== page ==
Minnesotans for Pipeline Cleanup
$2,500 to support rural community efforts in Minnesota to stop a new tar sands pipeline from Enbridge, Inc. that would traverse over 1,000 miles from Hardisty, Alberta to Superior, Wisconsin, transporting an average of 760,000 barrels of crude oil from the Alberta tar sands each day, as well as pressuring Enbridge to decommission an existing pipeline it plans to abandon and to remediate the soil and water contamination left behind.
$1,500 to support a project to install solar panels in 3 sites on the land of local landowners opposed to TransCanada’s proposed Keystone XL pipeline that will be connected to Nebraska’s power grid, generating clean, renewable energy for the state — as opposed to a risky pipeline that would provide little benefit to Nebraskans and threaten farms and ranches and put at risk the critical Ogallala Aquifer and sacred Indigenous sites like the Ponca Trail of Tears.
FANG (Fighting Against Natural Gas)
$2,500 to support community organizing and a finance campaign seeking to secure the cancellation of a proposed fracked-gas power plant in Burrillville, RI, building on a strong local and regional movement against the fracked-gas industry and major pipeline expansion plans in the Northeast.
$2,500 to support the Indigenous-led L’eau Est La Vie camp that will host trainings and workshops for partners to protect water and local ways of life from the Bayou Bridge pipeline, which would destroy over 600 wetland acres and disrupt some 700 water bodies, including the freshwater marshland of the Houma Nation and the fragile Atchafalaya Basin ecosystem.
$1,500 to support frontline community member participation in GAIA’s first U.S.-Canada Regional Meeting in over ten years to help determine the best strategies and pathways forward to advance environmental justice outcomes with the advent of a new administration intent upon rolling back environmental regulations. GAIA member organizations have been very successful in preventing or decommissioning large point sources of greenhouse gas emissions – over 30 incinerators have been either closed or blocked at the proposal stage in the U.S. and Canada from 2012 to 2016 due to the actions of the GAIA network.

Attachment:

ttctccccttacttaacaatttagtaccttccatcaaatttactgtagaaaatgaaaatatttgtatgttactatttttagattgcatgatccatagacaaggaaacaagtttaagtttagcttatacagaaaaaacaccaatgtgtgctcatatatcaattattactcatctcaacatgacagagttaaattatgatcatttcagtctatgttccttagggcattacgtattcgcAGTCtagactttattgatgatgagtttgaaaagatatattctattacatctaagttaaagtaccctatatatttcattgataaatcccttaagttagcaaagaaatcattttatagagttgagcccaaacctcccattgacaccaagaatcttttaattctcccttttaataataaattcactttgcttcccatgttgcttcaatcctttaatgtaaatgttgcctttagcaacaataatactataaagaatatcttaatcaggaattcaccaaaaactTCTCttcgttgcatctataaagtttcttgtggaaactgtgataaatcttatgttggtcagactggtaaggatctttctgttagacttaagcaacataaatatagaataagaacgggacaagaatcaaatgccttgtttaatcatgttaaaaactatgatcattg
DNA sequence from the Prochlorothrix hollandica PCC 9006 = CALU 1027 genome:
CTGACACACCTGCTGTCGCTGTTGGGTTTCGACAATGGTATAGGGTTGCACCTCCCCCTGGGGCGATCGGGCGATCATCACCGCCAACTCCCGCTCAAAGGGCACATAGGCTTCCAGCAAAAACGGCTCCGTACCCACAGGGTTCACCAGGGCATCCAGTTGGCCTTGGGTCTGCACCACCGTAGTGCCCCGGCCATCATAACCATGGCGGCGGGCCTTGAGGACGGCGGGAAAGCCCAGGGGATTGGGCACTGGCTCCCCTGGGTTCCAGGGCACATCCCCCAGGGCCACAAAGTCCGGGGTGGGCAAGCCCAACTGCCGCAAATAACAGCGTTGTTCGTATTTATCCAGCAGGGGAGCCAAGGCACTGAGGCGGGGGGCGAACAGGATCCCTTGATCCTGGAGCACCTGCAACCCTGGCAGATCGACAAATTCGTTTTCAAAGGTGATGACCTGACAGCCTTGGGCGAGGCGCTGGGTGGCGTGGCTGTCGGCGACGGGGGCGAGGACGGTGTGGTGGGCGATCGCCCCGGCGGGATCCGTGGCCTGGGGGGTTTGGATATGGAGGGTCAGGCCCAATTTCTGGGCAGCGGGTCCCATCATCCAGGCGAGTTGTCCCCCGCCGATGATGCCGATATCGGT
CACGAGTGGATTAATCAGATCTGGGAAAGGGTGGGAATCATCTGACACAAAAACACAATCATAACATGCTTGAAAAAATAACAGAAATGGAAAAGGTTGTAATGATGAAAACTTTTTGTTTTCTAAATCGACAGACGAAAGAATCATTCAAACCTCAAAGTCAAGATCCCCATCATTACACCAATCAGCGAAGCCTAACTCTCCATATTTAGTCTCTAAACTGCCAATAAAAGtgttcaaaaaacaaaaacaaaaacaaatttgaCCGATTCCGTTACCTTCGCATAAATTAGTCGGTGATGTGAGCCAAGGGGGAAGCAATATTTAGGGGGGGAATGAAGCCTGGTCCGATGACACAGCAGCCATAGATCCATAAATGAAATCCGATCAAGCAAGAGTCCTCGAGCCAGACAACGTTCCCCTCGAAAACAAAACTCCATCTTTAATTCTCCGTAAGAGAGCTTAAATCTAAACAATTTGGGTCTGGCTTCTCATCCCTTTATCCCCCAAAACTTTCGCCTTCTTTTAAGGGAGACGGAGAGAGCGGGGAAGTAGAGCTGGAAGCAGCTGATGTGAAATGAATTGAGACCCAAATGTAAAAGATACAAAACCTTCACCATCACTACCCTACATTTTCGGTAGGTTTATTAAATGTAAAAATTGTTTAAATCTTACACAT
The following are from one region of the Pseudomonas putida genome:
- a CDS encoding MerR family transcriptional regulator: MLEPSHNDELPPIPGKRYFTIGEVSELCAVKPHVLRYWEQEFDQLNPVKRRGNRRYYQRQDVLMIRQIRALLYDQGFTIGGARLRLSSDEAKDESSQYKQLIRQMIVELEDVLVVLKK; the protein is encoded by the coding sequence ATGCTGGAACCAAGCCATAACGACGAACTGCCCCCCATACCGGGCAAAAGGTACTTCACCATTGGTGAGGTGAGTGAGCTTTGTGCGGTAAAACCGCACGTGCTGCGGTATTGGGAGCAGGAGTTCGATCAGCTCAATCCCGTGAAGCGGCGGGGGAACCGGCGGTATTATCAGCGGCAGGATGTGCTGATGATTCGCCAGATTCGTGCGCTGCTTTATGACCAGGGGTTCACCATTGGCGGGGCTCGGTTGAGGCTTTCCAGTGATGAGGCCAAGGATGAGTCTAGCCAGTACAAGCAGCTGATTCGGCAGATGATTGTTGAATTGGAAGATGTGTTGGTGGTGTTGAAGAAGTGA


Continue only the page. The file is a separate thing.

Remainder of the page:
Society of Native Nations
$2,500 to support the Two Rivers Camp and campaign seeking to prevent the completion of the Trans Pecos Pipeline (TPPL), a project of Dallas-based Energy Transfer Partners, the same company that owns the Dakota Access Pipeline, that would carry fracked gas through West Texas impacting a number of Native communities and go under the Rio Grande River and ecologically sensitive Chihuahuan Desert to export facilities in Mexico.
Louisiana Bucket Brigade
$2,500 to support grassroots and movement building activities to oppose oil drilling in the Gulf of Mexico and the proposed Bayou Bridge Pipeline, which would move fracked oil across 11 South Louisiana parishes disproportionately impacting African American communities and destroying over 600 wetland acres and disrupting some 700 water bodies, including the freshwater marshland of the Houma Nation and the fragile Atchafalaya Basin ecosystem.
Deep South Center for Environmental Justice, Inc.
$2,500 to support a delegation to participate in the People’s Climate March of 300 students and faculty mentors from the Historically Black Colleges & Universities Climate Change Consortium, an initiative representing frontline communities in the southern United States engaged in environmental & climate justice work.
Sabal Trail Resistance
$2,500 to support hosting action camps and direct action trainings in communities along the route of the Sabal Trail Pipeline, to oppose construction of what would be a 515 mile methane gas pipeline across the southeastern U.S. The Sabal Trail Pipeline has raised environmental justice concerns, would threaten the Floridan Aquifer that is home to hundreds of springs, rivers and lakes, and represents a multi-decade long investment for the fossil fuel industry.
$2,150 to support the Refinery Resistance School for Organizers that will bring together for a series of organizing and direct action workshops frontline community members in Philadelphia who are emerging as leaders in a campaign seeking to shift political support against fossil fuel industry projects and towards a green economy for all, while specifically working to shut down the largest oil refinery on the East Coast. Participants are mostly African American and Latina and live on the fenceline of the refinery and are impacted by its health effects daily.